ANYONE who witnessed the now-infamous Being: Liverpool abomination would be forgiven for thinking Brendan Rodgers’ half-time talks are ramshackle, rambling affairs.
Certainly, the documentary didn’t exactly do the Anfield manager many favours at the precise time when, while still getting his feet under the table and attempting to win over an understandably suspicious Kop faithful, he could have done without a camera being poked in his face 24/7.
While hardly a majorly damaging blow, it wasn’t exactly helpful, the edit making Rodgers seem at times anything but the burgeoning managerial talent shown by his success at Swansea City.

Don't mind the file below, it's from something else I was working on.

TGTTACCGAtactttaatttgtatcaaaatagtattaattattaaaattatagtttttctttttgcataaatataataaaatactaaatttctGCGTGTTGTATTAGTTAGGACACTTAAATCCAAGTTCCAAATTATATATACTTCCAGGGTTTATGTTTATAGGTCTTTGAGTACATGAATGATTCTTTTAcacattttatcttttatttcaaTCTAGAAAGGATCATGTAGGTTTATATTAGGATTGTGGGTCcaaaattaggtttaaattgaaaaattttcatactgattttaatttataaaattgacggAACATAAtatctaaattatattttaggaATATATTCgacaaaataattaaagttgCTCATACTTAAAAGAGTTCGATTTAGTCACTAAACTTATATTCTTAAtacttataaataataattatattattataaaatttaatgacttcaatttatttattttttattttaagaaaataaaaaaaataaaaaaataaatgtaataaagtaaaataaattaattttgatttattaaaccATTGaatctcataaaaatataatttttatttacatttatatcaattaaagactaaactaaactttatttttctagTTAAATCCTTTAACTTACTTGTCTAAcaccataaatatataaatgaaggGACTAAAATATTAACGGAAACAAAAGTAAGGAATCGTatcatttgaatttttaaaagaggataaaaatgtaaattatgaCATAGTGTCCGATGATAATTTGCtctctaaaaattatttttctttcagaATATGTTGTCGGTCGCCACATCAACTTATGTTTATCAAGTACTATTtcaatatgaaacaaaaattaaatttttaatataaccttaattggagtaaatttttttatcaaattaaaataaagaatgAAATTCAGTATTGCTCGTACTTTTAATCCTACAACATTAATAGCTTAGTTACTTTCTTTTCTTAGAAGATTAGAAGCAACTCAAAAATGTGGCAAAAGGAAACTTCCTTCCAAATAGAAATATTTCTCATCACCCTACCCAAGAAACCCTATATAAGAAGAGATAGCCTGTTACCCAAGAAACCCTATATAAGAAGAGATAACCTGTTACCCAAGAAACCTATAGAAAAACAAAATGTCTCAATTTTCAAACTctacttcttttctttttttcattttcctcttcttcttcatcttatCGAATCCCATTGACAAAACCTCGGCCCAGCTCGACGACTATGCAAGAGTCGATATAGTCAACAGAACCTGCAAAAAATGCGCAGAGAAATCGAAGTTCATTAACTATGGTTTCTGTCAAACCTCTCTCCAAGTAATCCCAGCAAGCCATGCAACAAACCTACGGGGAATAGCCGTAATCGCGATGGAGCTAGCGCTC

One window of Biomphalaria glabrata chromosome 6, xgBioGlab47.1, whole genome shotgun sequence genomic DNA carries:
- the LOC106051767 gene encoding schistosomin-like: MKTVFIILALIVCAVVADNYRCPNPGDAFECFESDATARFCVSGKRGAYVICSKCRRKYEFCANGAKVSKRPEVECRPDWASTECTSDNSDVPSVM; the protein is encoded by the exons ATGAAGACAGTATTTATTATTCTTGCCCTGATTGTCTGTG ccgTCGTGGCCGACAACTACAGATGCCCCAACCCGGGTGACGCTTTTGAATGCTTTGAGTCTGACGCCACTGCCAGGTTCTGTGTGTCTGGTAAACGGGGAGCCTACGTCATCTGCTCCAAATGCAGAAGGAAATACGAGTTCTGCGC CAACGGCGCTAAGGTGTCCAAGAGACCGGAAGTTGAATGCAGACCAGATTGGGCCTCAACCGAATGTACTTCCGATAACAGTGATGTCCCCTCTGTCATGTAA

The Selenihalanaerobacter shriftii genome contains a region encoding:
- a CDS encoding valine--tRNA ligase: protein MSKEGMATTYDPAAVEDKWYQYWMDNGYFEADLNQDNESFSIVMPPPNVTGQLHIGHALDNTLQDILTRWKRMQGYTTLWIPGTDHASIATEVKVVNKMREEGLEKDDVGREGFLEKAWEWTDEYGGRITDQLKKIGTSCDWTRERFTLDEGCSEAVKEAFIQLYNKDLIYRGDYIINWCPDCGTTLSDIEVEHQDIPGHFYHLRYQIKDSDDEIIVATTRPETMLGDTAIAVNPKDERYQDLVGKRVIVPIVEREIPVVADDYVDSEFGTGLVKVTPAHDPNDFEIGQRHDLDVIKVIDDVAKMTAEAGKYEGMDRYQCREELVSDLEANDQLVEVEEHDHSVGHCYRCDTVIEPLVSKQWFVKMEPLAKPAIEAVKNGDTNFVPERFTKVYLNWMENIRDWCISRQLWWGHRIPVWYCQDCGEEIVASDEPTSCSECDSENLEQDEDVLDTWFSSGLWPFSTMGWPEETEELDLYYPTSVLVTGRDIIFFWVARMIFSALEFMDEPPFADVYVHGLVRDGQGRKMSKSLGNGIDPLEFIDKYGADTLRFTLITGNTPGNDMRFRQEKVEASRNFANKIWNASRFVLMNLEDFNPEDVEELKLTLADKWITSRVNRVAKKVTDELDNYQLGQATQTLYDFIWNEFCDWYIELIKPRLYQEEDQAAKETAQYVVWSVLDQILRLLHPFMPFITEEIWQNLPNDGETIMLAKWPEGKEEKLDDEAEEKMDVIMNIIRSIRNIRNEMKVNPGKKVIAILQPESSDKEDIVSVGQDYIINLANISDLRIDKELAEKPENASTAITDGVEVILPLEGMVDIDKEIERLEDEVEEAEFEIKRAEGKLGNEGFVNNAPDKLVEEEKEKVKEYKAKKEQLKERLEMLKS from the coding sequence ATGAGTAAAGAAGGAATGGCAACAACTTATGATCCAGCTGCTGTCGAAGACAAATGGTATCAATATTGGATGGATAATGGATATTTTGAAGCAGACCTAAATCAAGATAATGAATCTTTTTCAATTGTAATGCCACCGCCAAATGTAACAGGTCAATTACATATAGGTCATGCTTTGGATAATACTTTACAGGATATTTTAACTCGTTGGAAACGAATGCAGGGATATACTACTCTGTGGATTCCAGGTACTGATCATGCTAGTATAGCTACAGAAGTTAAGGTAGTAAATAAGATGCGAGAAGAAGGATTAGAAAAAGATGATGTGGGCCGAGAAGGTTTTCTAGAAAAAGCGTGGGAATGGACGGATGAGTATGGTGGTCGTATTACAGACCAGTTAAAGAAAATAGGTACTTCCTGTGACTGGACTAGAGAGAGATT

That said, how often do supporters get to glimpse behind the dressing room door to make a worthwhile comparison with other managers?
Rodgers’ actions speak louder than any words neatly cut, pasted and packaged for the benefit of an unknowing American audience.
And recent evidence underlines how the Northern Irishman will, in the process of a match, rip up his initial ideas should they not be going to plan.
The latest example of that came at Anfield on Saturday when a stuttering, underwhelming Liverpool were being held comfortably at arm’s length by Wigan Athletic.
Something had to change. And , indeed, rather than wait until half-time, Rodgers dragged off Suso nine minutes before the break, threw on Jordan Henderson, switched from 4-2-3-1 to 4-1-4-1 and saw Liverpool reap the reward in the second half.
It reprised the previous Sunday, during which Rodgers’ men, employing a 3-5-2 formation, were heading for defeat against Chelsea until a tactical tweak back to a familiar four-man defence on the hour revitalised the visitors who earned a deserved 1-1 draw.